Sir Alister Donald Miles McIntosh, KCMG|
(November 29, 1906 - November 30, 1978) New Zealand
McIntosh was born in Picton, and educated at Marlborough College and Victoria University of Wellington, where he earned an MA in History in 1930. He originally worked in the Department of Labour, before joining the Parliamentary Library. He studied librarianship for several years, writing a report that led to the formation of the National Library. He was actively involved in the Institute of Pacific Relations, and was one of the founders of the New Zealand Institute of International Affairs. McIntosh worked and was close to such intellectuals as Dr William Sutch, Frank Corner, and eminent historian J.C. Beaglehole.
In 1935, Carl Berendsen, the head of the Prime Minister's department, recruited McIntosh as a research officer, and effectively became Berendsen's deputy. During the war years, McIntosh chaired the economic stabilisation committee, and worked closely with Prime Minister Peter Fraser. In 1943, McIntosh succeeded Berendsen as secretary of the War Cabinet, and head of the newly-established Department of External Affairs, the precursor to the Ministry of Foreign Affairs.
McIntosh took a key role in the establishment of the United Nations, along with Berendsen, who by that stage was New Zealand's Ambassador to Washington and the United Nations in New York.
McIntosh was nominated to the position of Secretary-General of the United Nations in 1965, but withdrew due to ill-health. He retired as Secretary of Foreign Affairs in 1966 (he was succeeded by George Laking), but then established New Zealand's posting in Italy, serving as ambassador there until 1970. In retirement, McIntosh served as Chairman of the Historic Places Trust, Chairman of the Alexander Turnbull Library, a trustee of the National Library, and Chairman of the Broadcasting Commission during the transition to colour television.
McIntosh served as the principal foreign policy adviser to Prime Ministers Peter Fraser, Sidney Holland, Keith Holyoake, and Walter Nash. He was awarded the CMG in 1957, and a KCMG in 1973.
One of New Zealand's most respected post-WW2 diplomats, the secretary for external affairs who created the NZ Foreign Service, was most likely kicked out of the running to become the first Secretary General of the re-vamped Commonwealth because of his homosexuality, research by James McNeish has revealed.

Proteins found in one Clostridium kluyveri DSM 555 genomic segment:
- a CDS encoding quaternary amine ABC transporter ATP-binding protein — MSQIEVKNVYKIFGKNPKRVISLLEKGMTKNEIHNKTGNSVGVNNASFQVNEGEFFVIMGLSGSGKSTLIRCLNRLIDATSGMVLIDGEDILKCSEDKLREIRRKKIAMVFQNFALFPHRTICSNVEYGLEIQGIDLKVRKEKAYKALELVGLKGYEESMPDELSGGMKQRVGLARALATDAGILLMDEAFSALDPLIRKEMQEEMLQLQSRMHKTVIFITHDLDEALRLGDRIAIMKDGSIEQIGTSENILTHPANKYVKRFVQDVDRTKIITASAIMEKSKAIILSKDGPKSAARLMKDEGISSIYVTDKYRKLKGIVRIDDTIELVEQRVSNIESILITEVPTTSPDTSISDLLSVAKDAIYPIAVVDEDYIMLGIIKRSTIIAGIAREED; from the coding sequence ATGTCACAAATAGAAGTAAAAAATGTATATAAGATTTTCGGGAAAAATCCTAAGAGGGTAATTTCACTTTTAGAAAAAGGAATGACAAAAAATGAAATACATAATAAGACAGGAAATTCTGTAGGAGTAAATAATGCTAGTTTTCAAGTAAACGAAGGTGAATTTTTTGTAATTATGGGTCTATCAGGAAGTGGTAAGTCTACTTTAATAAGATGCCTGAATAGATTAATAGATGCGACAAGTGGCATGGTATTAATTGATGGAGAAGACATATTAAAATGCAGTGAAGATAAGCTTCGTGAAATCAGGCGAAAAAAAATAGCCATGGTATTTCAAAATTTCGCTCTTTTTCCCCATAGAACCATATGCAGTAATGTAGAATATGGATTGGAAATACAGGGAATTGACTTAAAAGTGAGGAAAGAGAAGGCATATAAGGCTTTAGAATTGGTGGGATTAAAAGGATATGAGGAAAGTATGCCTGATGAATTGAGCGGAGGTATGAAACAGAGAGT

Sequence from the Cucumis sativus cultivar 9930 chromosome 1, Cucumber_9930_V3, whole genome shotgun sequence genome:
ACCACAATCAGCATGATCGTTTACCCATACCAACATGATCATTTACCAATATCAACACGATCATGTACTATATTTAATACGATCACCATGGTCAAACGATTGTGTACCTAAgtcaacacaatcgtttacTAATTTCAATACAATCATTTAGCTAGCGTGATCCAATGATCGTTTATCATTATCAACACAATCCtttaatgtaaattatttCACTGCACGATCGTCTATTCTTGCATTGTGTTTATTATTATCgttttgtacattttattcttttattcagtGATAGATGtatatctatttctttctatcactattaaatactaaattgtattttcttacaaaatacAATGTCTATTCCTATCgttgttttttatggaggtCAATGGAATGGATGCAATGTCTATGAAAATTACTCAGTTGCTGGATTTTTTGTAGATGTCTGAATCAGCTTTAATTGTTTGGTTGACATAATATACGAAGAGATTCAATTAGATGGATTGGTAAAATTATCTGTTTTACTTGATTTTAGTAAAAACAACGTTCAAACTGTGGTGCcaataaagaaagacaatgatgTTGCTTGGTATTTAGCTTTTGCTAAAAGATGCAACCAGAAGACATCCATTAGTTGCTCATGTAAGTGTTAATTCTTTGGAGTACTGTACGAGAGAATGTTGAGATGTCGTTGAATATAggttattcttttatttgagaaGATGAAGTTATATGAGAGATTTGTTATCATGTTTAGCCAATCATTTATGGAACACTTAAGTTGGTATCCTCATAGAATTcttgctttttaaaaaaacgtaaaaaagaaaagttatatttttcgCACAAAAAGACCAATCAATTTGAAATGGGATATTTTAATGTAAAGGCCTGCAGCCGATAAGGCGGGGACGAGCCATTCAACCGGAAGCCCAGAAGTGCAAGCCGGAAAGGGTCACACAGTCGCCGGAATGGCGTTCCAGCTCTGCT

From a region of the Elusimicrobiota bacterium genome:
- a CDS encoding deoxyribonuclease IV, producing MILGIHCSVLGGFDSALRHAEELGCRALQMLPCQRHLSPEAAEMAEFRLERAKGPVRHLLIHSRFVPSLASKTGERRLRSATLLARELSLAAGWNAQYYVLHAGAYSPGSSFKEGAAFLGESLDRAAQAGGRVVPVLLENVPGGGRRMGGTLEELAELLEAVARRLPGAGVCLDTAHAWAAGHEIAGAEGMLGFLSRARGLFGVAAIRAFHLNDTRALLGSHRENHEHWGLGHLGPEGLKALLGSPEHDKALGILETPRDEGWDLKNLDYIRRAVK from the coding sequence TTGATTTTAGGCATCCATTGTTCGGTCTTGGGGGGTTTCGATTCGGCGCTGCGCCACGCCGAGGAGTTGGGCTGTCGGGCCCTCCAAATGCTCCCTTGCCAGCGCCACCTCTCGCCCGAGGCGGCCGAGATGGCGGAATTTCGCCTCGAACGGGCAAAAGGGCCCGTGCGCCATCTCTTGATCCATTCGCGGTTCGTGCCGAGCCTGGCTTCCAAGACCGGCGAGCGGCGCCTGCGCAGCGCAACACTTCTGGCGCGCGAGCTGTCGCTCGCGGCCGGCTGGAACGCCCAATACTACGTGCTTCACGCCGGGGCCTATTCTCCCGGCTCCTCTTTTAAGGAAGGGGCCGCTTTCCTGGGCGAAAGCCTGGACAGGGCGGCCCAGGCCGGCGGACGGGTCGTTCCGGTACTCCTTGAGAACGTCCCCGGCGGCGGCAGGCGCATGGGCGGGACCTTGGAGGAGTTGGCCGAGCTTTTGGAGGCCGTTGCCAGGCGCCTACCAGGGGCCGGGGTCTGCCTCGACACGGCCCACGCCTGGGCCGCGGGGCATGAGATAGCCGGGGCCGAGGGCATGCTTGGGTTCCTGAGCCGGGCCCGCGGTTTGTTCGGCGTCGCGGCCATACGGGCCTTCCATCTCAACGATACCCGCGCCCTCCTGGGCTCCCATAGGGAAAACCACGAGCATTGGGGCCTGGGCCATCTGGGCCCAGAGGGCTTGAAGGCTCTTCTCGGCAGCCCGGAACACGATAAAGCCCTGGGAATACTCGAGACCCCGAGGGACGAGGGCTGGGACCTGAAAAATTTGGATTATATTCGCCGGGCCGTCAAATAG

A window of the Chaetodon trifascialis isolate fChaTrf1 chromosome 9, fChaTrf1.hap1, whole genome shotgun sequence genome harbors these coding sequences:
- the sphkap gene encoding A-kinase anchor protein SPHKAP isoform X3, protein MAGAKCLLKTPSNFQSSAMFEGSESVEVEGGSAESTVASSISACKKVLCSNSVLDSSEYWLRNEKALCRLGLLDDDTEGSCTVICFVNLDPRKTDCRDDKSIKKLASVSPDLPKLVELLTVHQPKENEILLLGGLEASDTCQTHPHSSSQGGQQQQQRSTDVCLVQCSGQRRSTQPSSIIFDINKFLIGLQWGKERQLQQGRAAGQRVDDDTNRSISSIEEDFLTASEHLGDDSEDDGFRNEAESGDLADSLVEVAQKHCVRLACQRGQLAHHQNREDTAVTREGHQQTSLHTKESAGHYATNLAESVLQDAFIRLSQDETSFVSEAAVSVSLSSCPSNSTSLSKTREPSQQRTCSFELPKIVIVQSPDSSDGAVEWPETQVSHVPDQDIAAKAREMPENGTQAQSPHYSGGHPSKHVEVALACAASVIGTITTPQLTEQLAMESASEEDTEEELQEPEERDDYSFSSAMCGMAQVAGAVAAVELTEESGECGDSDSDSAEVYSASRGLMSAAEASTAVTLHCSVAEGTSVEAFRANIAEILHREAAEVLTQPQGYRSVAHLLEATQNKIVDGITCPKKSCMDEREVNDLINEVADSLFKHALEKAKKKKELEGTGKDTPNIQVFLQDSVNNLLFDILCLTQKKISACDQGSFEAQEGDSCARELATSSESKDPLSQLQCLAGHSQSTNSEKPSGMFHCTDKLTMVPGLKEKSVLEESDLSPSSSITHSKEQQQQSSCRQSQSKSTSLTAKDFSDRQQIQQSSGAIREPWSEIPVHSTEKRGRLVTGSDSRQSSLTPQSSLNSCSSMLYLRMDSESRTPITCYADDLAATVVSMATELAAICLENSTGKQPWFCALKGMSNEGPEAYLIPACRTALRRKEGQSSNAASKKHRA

Writing about Cold War purges of the early NZ Foreign Service in this month's North and South magazine, McNeish notes that Alister McIntosh was a closeted homosexual whose sexuality probably came to the attention of his political masters after he visited a Singapore gay bar in 1950. The bar was raided by British police.
Fifteen years later, after protecting many fellow diplomats from generally unfounded charges of communism and 'unreliability,' reflections of McCarthy-style witch hunts in the USA and Britain, McIntosh's name was withdrawn from the top of the selection list after NZ Prime Minister Sir Keith Holyoake succumbed to British pressure.
McIntosh had an exemplary record of service in WW2, spoke several languages and, ironically, amongst his many accomplishments as a senior civil servant was removing the vetting of security clearances from the Police, who had little expertise in the role, and creating a more professional security operation which became our Security Intelligence Service. He later served as NZ ambassador to Rome, was knighted in 1973 and died five years later.
Until the late 1900s homosexuality, closeted or otherwise, was believed to make a person vulnerable to blackmail and many prominent gay westerners were secretly barred from high level public service or demoted if their homosexuality became known.
By the 1970s attitudes to homosexuality vis a vis diplomacy and security risks had started to change and the first of several openly gay NZ diplomats subsequently posted abroad was author and poet Witi Ihimaera, who was posted to Canberra, New York and Washington DC.
Source: Wikipedia, the free encyclopedia